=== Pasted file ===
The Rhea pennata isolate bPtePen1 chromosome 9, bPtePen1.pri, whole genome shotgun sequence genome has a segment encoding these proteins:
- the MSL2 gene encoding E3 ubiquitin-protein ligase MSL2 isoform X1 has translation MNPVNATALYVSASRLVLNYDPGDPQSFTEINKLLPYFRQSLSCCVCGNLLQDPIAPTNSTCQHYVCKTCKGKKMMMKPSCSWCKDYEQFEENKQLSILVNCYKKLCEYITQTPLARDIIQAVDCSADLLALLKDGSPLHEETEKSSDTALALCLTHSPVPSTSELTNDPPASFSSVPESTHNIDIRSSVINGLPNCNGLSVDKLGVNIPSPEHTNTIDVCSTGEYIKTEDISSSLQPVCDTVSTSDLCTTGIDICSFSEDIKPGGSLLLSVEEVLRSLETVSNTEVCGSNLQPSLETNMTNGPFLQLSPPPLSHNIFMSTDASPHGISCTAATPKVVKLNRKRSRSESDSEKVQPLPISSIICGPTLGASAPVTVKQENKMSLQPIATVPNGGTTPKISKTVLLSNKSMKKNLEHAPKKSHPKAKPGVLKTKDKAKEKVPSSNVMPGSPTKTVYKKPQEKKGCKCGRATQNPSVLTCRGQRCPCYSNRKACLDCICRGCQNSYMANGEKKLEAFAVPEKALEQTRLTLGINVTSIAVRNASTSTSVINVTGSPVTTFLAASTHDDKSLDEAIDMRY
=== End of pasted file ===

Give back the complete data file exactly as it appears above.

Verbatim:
The Rhea pennata isolate bPtePen1 chromosome 9, bPtePen1.pri, whole genome shotgun sequence genome has a segment encoding these proteins:
- the MSL2 gene encoding E3 ubiquitin-protein ligase MSL2 isoform X1 has translation MNPVNATALYVSASRLVLNYDPGDPQSFTEINKLLPYFRQSLSCCVCGNLLQDPIAPTNSTCQHYVCKTCKGKKMMMKPSCSWCKDYEQFEENKQLSILVNCYKKLCEYITQTPLARDIIQAVDCSADLLALLKDGSPLHEETEKSSDTALALCLTHSPVPSTSELTNDPPASFSSVPESTHNIDIRSSVINGLPNCNGLSVDKLGVNIPSPEHTNTIDVCSTGEYIKTEDISSSLQPVCDTVSTSDLCTTGIDICSFSEDIKPGGSLLLSVEEVLRSLETVSNTEVCGSNLQPSLETNMTNGPFLQLSPPPLSHNIFMSTDASPHGISCTAATPKVVKLNRKRSRSESDSEKVQPLPISSIICGPTLGASAPVTVKQENKMSLQPIATVPNGGTTPKISKTVLLSNKSMKKNLEHAPKKSHPKAKPGVLKTKDKAKEKVPSSNVMPGSPTKTVYKKPQEKKGCKCGRATQNPSVLTCRGQRCPCYSNRKACLDCICRGCQNSYMANGEKKLEAFAVPEKALEQTRLTLGINVTSIAVRNASTSTSVINVTGSPVTTFLAASTHDDKSLDEAIDMRY